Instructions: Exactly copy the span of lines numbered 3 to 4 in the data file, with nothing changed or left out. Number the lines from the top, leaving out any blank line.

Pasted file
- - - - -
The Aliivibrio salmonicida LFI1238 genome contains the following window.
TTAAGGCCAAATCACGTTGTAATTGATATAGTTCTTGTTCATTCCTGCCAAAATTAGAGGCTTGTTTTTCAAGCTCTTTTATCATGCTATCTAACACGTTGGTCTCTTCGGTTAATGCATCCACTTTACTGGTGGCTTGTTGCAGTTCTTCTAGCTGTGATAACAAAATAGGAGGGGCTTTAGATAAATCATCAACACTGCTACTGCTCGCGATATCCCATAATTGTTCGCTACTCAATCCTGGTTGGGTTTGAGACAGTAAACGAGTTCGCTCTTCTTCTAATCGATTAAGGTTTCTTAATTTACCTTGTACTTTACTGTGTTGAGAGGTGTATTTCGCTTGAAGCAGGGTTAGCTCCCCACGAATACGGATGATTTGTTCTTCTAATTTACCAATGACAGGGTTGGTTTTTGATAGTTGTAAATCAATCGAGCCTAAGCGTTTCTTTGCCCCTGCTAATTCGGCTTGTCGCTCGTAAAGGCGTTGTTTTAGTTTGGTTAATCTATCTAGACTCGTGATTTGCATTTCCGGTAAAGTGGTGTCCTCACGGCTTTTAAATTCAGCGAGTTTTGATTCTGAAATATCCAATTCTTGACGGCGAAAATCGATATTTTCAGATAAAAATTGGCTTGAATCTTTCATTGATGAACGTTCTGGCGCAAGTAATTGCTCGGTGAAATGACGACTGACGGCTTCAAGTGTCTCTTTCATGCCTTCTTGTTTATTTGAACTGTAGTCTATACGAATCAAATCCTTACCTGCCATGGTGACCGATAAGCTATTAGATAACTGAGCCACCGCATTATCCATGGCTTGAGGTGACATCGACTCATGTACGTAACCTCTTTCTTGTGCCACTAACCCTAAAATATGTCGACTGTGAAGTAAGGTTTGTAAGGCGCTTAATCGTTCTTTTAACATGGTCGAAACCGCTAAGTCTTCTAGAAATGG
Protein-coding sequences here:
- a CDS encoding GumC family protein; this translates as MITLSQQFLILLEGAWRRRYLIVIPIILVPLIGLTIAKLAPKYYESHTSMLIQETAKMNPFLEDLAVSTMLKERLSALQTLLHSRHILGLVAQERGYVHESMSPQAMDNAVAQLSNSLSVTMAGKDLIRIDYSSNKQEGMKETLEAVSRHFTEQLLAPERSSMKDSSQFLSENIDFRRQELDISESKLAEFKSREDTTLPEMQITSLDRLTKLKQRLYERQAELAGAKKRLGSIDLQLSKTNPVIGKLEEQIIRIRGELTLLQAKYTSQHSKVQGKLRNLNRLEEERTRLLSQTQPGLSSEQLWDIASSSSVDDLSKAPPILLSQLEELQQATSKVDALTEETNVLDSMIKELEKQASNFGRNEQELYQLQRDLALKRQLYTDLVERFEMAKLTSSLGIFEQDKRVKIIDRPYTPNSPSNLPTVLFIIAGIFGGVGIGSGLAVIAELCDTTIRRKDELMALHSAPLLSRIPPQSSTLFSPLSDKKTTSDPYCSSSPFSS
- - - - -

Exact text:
Protein-coding sequences here:
- a CDS encoding GumC family protein; this translates as MITLSQQFLILLEGAWRRRYLIVIPIILVPLIGLTIAKLAPKYYESHTSMLIQETAKMNPFLEDLAVSTMLKERLSALQTLLHSRHILGLVAQERGYVHESMSPQAMDNAVAQLSNSLSVTMAGKDLIRIDYSSNKQEGMKETLEAVSRHFTEQLLAPERSSMKDSSQFLSENIDFRRQELDISESKLAEFKSREDTTLPEMQITSLDRLTKLKQRLYERQAELAGAKKRLGSIDLQLSKTNPVIGKLEEQIIRIRGELTLLQAKYTSQHSKVQGKLRNLNRLEEERTRLLSQTQPGLSSEQLWDIASSSSVDDLSKAPPILLSQLEELQQATSKVDALTEETNVLDSMIKELEKQASNFGRNEQELYQLQRDLALKRQLYTDLVERFEMAKLTSSLGIFEQDKRVKIIDRPYTPNSPSNLPTVLFIIAGIFGGVGIGSGLAVIAELCDTTIRRKDELMALHSAPLLSRIPPQSSTLFSPLSDKKTTSDPYCSSSPFSS